True or False for your workplace?

This was today’s gem from the Page-A-Day Perpetual Calendar that has survived all the others on my desk over the years:

Calendar 365 Ways To Manage Better by Bob Nelson

April 2:    Employees don’t want handouts, they hate favoritism and they are uncomfortable with entitlements. They want to be acknowledged for doing what they signed up to do.

True or False where you work?

Comments

  1. says

    When I read that, Rosa, the piece that grabbed me was the “acknowledged for what they signed up to do,” piece.
    While employees are always given a job description which lays out for them “what they signed up to do,” my sense is that most employees hope that will be just a starting place.
    What they *really* want to do is contribute all they have to give… all their talents, visions, gifts, ideas, and passions. Contribution at that level goes way beyond the job description; it’s the “juice” that makes them feel truly alive.
    The key issue is whether employers will allow them to do that, or whether they really are going to be confined to the box set up by the job description. In my experience, most employees are absolutely boxed in.
    I genuinely believe that people would rather be appreciated first for who they are, and then for their higher contributions. I don’t get the sense that passion is often found in “what they signed up to do,” and so acknowledging it probably isn’t terrifically satisfying.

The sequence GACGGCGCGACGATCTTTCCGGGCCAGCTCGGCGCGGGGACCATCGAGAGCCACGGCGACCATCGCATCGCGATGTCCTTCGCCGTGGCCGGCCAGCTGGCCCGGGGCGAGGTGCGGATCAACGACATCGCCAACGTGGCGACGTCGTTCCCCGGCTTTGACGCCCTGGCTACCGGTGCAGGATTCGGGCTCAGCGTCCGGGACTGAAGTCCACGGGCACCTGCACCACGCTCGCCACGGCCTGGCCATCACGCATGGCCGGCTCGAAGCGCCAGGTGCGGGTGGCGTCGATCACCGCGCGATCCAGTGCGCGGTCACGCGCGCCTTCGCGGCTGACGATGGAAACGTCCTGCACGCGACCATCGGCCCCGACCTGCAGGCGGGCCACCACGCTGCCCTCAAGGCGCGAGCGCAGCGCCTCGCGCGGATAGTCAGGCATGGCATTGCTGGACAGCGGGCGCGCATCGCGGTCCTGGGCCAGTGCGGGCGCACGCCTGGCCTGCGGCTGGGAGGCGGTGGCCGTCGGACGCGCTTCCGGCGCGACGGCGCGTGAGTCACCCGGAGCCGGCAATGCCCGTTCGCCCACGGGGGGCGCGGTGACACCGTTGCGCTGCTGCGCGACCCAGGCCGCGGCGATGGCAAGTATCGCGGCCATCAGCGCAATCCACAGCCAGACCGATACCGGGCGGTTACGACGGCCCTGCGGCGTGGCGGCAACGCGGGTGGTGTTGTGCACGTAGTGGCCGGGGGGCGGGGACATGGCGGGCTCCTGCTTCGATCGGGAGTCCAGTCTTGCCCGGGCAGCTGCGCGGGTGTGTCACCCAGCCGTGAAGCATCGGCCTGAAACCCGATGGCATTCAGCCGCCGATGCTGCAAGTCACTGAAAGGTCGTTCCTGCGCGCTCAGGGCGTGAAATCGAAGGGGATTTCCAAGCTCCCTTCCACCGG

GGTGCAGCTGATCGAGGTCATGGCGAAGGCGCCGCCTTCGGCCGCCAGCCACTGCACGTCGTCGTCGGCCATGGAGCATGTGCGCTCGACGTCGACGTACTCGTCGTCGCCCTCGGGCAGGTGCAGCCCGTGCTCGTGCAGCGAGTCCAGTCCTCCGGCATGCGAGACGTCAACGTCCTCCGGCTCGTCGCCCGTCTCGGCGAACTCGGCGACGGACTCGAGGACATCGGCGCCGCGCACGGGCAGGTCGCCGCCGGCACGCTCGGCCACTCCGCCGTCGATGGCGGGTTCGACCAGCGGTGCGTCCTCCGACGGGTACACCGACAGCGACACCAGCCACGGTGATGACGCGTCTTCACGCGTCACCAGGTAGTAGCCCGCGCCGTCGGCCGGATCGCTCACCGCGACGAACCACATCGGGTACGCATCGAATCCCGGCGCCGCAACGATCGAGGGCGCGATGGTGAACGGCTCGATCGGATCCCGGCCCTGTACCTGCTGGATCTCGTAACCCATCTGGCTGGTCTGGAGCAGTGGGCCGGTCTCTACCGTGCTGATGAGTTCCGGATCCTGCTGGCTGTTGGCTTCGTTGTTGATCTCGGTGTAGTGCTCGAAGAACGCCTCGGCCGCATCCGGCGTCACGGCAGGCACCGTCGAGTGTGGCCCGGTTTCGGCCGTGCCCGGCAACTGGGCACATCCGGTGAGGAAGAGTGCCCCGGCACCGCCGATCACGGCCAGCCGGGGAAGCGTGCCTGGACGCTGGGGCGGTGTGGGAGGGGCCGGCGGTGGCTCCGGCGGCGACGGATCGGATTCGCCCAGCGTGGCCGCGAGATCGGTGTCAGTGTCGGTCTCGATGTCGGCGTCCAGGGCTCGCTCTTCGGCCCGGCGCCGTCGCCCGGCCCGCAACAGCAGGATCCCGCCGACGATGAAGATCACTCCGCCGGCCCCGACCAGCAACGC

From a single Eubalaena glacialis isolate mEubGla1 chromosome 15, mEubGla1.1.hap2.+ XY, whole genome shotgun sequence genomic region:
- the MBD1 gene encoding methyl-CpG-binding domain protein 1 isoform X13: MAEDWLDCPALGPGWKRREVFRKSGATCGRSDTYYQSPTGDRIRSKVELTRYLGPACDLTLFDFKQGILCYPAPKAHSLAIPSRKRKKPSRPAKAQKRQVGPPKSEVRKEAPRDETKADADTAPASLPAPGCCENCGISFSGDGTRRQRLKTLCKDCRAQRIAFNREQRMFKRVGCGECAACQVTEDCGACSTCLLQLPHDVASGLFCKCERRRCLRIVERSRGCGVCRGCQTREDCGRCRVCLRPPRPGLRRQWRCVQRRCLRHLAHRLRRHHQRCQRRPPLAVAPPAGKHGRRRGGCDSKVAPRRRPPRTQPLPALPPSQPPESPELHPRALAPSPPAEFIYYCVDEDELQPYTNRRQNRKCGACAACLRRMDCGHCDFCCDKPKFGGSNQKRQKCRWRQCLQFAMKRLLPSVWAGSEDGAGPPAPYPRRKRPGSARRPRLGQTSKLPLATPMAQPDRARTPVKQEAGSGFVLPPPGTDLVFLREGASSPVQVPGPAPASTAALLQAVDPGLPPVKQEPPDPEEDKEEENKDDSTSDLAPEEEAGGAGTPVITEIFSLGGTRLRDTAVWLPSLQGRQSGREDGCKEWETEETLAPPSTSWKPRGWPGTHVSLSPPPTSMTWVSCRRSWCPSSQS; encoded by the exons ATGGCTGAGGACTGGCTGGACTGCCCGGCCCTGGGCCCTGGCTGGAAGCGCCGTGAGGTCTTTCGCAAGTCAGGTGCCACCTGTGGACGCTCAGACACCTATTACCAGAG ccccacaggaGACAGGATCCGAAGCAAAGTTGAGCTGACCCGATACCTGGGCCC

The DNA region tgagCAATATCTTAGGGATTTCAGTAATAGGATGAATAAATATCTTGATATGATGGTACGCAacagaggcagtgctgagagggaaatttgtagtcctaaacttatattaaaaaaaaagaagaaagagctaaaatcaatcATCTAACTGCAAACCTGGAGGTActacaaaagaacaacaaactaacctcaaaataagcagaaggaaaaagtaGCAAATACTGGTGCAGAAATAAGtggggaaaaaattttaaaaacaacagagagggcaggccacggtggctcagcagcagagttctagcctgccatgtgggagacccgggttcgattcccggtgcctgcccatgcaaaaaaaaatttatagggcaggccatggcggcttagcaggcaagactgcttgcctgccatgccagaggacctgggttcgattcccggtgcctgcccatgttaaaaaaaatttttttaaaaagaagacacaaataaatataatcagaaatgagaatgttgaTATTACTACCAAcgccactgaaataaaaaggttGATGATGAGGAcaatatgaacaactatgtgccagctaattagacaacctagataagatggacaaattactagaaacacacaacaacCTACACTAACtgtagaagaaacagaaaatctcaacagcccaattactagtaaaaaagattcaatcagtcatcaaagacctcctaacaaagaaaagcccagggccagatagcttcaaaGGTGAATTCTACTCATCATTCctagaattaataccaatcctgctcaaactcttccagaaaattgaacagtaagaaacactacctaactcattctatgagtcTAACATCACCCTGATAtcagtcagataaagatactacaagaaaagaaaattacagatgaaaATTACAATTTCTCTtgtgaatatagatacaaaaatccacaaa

2. says

    Thank you for your thoughts Stacy. “Contribution” is a word that has been appearing quite a bit lately in my own reading, and you make a good point here. Managers do complain that their employees develop an entitlement-mentality at times, and as managers, we have to wonder how we may actually have been the ones who were a key factor in having that happen.
    An easy thing to do is simply ask our employees the question more:
    In an interview: What do you hope to contribute here if you are hired? How do you anticipate putting your talents, vision, gifts and ideas into play? And my ho‘ohana question: What are you passionate about, and how will your passion translate into working with intent here with us?
    On an ongoing basis: Do you feel you are making the contribution you hoped to make here? If not, how can I help you make that happen? How can we work together in a different way?
    Then listen carefully, TAKE NOTES, and follow up on those notes in partnership with that employee step by step, note by note. You will end up creating a company culture of contribution. Continue asking questions instead of feeling you must have all the answers. Ask the employee, Do you have an idea on how we can get started on this? What do YOU suggest?
    I hope we can get more comments on this one Stacy, for there are a few components in those two short sentences, and it will be interesting to see what impressions it leaves with others.